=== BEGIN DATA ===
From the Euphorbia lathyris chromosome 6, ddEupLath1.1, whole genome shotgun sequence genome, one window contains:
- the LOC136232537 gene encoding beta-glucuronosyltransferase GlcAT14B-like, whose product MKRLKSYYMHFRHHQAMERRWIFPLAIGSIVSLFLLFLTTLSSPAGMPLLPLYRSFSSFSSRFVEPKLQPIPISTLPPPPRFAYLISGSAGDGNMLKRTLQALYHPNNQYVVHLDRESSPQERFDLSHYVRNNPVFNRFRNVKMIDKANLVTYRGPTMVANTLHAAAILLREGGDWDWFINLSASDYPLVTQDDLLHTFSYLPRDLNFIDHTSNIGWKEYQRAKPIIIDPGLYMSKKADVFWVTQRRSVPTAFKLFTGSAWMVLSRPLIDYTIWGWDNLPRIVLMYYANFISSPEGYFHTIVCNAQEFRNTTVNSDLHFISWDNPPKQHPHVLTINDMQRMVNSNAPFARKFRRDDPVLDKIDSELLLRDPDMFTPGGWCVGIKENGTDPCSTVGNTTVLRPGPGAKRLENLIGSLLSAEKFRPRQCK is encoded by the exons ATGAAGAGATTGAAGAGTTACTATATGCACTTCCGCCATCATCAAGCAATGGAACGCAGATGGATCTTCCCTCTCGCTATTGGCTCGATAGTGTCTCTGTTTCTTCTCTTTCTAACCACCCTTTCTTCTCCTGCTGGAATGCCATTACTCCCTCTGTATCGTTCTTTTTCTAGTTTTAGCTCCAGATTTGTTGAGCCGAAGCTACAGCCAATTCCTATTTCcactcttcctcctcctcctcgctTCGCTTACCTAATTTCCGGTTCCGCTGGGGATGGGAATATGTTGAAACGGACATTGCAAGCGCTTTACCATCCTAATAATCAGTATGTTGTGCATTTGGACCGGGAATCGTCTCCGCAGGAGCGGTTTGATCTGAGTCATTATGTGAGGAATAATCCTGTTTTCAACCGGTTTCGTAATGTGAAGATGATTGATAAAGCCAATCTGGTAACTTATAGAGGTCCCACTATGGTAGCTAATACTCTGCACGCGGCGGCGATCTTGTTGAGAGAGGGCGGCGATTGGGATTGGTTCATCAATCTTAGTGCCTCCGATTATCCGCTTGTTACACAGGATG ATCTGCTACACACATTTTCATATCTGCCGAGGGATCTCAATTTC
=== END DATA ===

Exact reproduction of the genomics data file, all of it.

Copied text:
From the Euphorbia lathyris chromosome 6, ddEupLath1.1, whole genome shotgun sequence genome, one window contains:
- the LOC136232537 gene encoding beta-glucuronosyltransferase GlcAT14B-like, whose product MKRLKSYYMHFRHHQAMERRWIFPLAIGSIVSLFLLFLTTLSSPAGMPLLPLYRSFSSFSSRFVEPKLQPIPISTLPPPPRFAYLISGSAGDGNMLKRTLQALYHPNNQYVVHLDRESSPQERFDLSHYVRNNPVFNRFRNVKMIDKANLVTYRGPTMVANTLHAAAILLREGGDWDWFINLSASDYPLVTQDDLLHTFSYLPRDLNFIDHTSNIGWKEYQRAKPIIIDPGLYMSKKADVFWVTQRRSVPTAFKLFTGSAWMVLSRPLIDYTIWGWDNLPRIVLMYYANFISSPEGYFHTIVCNAQEFRNTTVNSDLHFISWDNPPKQHPHVLTINDMQRMVNSNAPFARKFRRDDPVLDKIDSELLLRDPDMFTPGGWCVGIKENGTDPCSTVGNTTVLRPGPGAKRLENLIGSLLSAEKFRPRQCK is encoded by the exons ATGAAGAGATTGAAGAGTTACTATATGCACTTCCGCCATCATCAAGCAATGGAACGCAGATGGATCTTCCCTCTCGCTATTGGCTCGATAGTGTCTCTGTTTCTTCTCTTTCTAACCACCCTTTCTTCTCCTGCTGGAATGCCATTACTCCCTCTGTATCGTTCTTTTTCTAGTTTTAGCTCCAGATTTGTTGAGCCGAAGCTACAGCCAATTCCTATTTCcactcttcctcctcctcctcgctTCGCTTACCTAATTTCCGGTTCCGCTGGGGATGGGAATATGTTGAAACGGACATTGCAAGCGCTTTACCATCCTAATAATCAGTATGTTGTGCATTTGGACCGGGAATCGTCTCCGCAGGAGCGGTTTGATCTGAGTCATTATGTGAGGAATAATCCTGTTTTCAACCGGTTTCGTAATGTGAAGATGATTGATAAAGCCAATCTGGTAACTTATAGAGGTCCCACTATGGTAGCTAATACTCTGCACGCGGCGGCGATCTTGTTGAGAGAGGGCGGCGATTGGGATTGGTTCATCAATCTTAGTGCCTCCGATTATCCGCTTGTTACACAGGATG ATCTGCTACACACATTTTCATATCTGCCGAGGGATCTCAATTTC